1 On the Kamo shrines and Aoi Matsuri, see John Nelson, Enduring Identities: The Guise of Shinto in Contemporary Japan (Honolulu: University of Hawai’i Press, 2000).

2 On ascetic practices, see Tullio Federico Lobetti, Ascetic Practices in Japanese Religion (Abingdon : Routledge, 2014).

3 See Suzuki Masataka, “Kumano Beliefs and Yudate Kagura Performance,” English translation by Gaynor Sekimori, Cahiers d’Extrême-Asie 18 (2009), pp. 195-222.

4 See Lee Butler, “Washing off the Dust: Baths and Bathing in Late Medieval Japan,” Monumenta Nipponica 60:1 (2005), pp. 1-41.

5 On rainmaking and Nāgas and dragons in Asia, see Alvin P. Cohen, “Coersing the Rain Deities in Ancient China,” History of Religions 17:3-4 (1978), pp. 244–265;  Robert DeCaroli, “Snakes and Gutters: Nāga Imagery, Water Management, and Buddhist Rainmaking Rituals in Early South Asia,” Archives of Asian Art 69:1 (2019), pp.1–19; Brian O. Ruppert, “Buddhist Rainmaking in Early Japan: The Dragon King and the Ritual Careers of Esoteric Monks,” History of Religions 42:2 (2002), pp. 143–174; Shimazu Norifumi, “Kiu, shiu” in Kokugakuin University Digital Museum: https://dmuseum.kokugakuin.ac.jp/eos/detail/?id=8576 ; Marinus Willem de Visser, The Dragon in China and Japan (Amsterdam: Johannes Müller, 1913); Jean Philippe Vogel, Indian Serpent-lore or the Nāgas in Hindu Legend and Art (London: Arthur Probsthain, 1926).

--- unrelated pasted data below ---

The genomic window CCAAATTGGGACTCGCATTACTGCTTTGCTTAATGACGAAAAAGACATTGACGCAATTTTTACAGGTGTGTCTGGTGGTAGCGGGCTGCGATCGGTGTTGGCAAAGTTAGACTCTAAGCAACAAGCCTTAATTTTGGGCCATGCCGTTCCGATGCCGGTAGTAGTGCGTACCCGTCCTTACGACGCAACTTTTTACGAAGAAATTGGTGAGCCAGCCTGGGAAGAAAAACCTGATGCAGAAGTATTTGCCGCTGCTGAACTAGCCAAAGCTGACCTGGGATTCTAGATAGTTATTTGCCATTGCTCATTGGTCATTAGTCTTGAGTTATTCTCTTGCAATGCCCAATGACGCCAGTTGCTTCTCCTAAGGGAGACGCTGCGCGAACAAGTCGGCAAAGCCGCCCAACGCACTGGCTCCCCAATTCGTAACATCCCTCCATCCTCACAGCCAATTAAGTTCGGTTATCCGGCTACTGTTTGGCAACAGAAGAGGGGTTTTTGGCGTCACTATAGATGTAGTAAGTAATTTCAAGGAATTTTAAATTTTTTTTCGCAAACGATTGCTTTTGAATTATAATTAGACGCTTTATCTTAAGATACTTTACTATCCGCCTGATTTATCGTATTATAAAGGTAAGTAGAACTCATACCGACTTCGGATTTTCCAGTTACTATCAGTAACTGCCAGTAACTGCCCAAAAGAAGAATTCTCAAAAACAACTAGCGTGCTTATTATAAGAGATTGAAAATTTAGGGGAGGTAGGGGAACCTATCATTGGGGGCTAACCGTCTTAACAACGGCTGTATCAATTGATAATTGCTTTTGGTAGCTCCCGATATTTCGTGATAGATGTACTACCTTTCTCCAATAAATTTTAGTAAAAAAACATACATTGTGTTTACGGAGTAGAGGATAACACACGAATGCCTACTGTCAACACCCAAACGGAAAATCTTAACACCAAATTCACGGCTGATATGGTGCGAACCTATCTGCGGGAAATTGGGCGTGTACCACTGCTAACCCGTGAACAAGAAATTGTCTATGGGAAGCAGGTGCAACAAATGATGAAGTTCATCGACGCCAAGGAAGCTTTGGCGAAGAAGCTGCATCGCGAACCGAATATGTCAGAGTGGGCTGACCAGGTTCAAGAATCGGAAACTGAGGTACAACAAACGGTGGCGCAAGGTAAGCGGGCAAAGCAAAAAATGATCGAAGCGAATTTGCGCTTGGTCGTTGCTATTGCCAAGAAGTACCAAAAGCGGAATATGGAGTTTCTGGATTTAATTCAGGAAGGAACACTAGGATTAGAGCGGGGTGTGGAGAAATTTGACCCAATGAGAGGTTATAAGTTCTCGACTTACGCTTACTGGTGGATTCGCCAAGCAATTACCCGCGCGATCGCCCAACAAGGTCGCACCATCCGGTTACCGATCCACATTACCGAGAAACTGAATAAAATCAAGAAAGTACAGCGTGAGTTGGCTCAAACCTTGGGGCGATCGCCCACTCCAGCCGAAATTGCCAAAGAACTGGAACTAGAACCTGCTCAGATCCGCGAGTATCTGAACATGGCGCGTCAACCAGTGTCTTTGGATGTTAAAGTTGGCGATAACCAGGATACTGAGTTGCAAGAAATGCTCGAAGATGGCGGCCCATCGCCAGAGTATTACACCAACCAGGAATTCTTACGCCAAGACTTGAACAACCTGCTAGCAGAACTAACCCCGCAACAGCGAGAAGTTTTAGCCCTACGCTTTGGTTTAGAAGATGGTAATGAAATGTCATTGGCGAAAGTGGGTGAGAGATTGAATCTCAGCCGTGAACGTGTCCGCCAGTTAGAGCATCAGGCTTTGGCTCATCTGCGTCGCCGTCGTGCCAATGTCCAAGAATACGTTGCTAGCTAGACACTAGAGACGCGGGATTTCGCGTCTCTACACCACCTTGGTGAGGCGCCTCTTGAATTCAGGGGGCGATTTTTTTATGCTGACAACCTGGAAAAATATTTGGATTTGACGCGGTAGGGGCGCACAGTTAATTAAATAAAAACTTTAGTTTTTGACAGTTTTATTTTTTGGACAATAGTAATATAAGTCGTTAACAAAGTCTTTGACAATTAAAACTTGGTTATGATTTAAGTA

CATHERINE LUDVIK obtained a Ph.D. at the University of Toronto and teaches Japanese religion, visual arts, and culture at the Stanford Program in Kyoto, Doshisha University, and Kyoto Sangyo University. Spanning Indian and Japanese religions and their visual arts, her research interests focus on the metamorphoses of the originally Indian goddess Sarasvatī/Benzaiten in the texts, images and rituals of Japan (see ‘Metamorphoses of a Goddess,’ KJ 62), as well as on the circumambulating practice (sennichi kaihōgyō) of the monks of Mt. Hiei and the Shikoku Henro pilgrimage (see ‘Journeys of Reverence,’ KJ 88 – Devotion). ‘Japanese Religion Through the Lens of Water’ is a key article in KJ 101, Water in Kyoto.